What can we be expecting from S Bahar and where can we purchase your clothing?
Shahrin: We have just released a suit bag under our namesake brand. We feel this solves a lot of problems for people that want to bring their suits along while travelling. We are also coming out with a diffusion line that symbolizes alternative tailoring. We are developing suits that can be washed in a washing machine, sports jackets that are packable and tailoring made from knitwear. All this can be expected by the fourth quarter of 2020. We are a by appointment only studio and are located in Bangsar South. You can come to us for your tailored outfits such as suits, shirts and trousers.
In 2015, Lex founded his first barbershop Amplitude Barbershop (now known as OTHRS), which partnered a guitar store Amplitude Music and hence, the initial name of the shop. With the initial goal to build a barbershop catering to performing men's haircuts, the passion to serve the community was still burning strongly. This eventually became a vision and mission for the company. On top of delivering quality service to clients, the company now had a clearer direction - a purposeful one to serve the community.
People are the core and focus of what OTHRS is about. OTHRS is a company that celebrates people and embraces each person's individuality. Through barbering and education, OTHRS aim to create an impact towards its community - touching lives one haircut at a time.
Tell us more about yourself & Othrs Barbers
Lex: I’m Lex, founder of OTHRS. Barbers. OTHRS. has been around since 2015. This year is our fifth year as a company. We are also a barberschool where we’ve trained many barbers which some have successfully set a mark in the industry running their own barbershop.
What's it like being a Malaysian barbershop? Share one advantage and one challenge.
Lex: When we first started in the scene about 5-6 years ago, there wasn’t many barbershop around. But over the years we’ve seen many uprising talented barbershops. This gives the industry a push to continue to elevate the standard and keep growing the industry. As a local brand we constantly look up to the west for inspirations but do not forget about our roots. We want to be as relevant and engaging with our clientele as much as possible and always stay up to date with the industry.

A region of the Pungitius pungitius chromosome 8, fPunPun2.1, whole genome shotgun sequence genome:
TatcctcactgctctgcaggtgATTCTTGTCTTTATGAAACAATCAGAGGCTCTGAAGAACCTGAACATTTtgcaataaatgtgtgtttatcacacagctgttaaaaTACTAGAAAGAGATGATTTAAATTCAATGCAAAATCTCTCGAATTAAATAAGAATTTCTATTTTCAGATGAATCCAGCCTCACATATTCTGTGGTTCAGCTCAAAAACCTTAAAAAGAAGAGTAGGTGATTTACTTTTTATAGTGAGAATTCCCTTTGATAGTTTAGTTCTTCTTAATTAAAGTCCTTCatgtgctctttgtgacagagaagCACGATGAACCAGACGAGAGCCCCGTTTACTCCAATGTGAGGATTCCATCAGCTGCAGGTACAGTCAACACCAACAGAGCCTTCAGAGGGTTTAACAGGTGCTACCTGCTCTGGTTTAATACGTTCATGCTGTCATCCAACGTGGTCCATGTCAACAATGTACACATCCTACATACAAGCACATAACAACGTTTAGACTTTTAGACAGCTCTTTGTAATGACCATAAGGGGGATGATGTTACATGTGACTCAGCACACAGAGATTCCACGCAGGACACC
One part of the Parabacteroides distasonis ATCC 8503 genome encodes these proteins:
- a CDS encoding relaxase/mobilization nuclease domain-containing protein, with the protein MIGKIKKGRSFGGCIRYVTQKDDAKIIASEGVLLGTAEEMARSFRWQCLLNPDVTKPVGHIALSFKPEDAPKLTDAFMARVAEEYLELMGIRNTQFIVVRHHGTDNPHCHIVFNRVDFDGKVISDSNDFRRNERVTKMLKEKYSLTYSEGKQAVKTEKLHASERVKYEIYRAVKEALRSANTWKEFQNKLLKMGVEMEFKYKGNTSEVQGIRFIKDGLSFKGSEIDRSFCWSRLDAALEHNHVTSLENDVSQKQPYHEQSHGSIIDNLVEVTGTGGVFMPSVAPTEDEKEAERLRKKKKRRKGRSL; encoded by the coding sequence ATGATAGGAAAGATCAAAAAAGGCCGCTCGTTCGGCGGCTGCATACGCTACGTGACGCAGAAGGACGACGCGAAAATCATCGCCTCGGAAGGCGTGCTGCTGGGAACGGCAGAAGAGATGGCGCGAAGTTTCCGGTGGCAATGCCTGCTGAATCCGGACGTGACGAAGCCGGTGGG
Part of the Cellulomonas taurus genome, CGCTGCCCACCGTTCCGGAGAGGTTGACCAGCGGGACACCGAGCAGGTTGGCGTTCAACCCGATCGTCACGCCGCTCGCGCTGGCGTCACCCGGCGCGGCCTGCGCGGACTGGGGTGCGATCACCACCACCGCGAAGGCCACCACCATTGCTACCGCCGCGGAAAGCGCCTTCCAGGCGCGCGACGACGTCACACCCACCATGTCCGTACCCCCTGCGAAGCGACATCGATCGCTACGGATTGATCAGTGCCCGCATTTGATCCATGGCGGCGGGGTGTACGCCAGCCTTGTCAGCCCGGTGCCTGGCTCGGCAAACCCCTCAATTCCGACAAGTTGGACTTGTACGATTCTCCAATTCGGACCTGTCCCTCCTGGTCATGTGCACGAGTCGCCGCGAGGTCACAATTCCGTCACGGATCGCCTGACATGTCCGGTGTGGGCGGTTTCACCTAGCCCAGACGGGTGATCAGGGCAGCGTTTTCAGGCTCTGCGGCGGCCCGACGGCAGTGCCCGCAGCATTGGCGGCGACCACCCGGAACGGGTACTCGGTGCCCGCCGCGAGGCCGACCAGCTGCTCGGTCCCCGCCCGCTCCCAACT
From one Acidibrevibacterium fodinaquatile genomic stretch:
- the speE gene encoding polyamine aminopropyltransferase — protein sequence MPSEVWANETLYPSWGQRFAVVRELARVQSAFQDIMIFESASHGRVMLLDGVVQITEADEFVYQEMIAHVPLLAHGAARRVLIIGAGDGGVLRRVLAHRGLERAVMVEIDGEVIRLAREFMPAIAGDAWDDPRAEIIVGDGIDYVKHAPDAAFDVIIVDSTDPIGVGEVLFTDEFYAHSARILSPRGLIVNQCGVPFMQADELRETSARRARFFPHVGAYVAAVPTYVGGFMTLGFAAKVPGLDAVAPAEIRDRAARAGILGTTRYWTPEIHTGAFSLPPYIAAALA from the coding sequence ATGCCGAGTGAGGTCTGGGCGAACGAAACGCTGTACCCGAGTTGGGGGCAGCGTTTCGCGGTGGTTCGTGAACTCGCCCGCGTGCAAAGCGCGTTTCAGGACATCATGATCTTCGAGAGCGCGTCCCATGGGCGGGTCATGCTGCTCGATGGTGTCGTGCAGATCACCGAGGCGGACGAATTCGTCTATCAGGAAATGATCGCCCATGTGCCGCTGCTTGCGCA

One advantage would be our patrons. People who believe in our company value will stay through with us even in tough times. We’ve seen our clientele become our family. This year we’ve tasted a glimpse of lockdown as a nation. And with the support of our clients our business continues to strive and this really pushed us to work harder to provide a better experience for our clients.
The challenge being a barbershop in Malaysia is the appreciation towards the craft from the public in general.
What is one common misconception about barbering in Malaysia that you wish you can change?
Lex: One common misconception about barbering in Malaysia is “females can’t be barbers”. I’ve seen some of the most talented barbers out there and they were female. I wish to break this stereotype. It's about the craft, not the gender.
If you could educate Malaysians about one thing, what would it be and why?
Lex: If I could educate Malaysians about one thing, it would be to put in the effort collectively and constantly as a nation to pressure for a positive change. We can not just wait for the government to do its job. Change can be even helping one person. Businesses are also a vehicle of transformation for this nation. We can do so much if the people are united.
What is an impact you wanna leave in Malaysia through Othrs?
Lex: The Othrs. value will always be about empowering people. The barbers, the clients and the people outside the 4 walls of our barbershops. The message is simple, we want to share our simple value of touching lives through a simple haircut. Building meaningful friendships through our business. As Malaysians, let’s build more meaningful businesses. Let’s rebuild Malaysia through us, the Malaysian.
What would you say to someone who wants to take up the skill of barbering?
Lex: Barbering is a skill. It can be a hobby. It can be a profession. You’re never too old to learn a new skill. If it’s not today then when?ff
Where do we follow you and how do we book a cut at Othrs or enroll for barber lessons at the Othrs Barber School?
You can find out more about us or our courses at www.Othrs.my or follow us on Instagram at @othrsbarbers or Facebook at OTHRS BARBERS.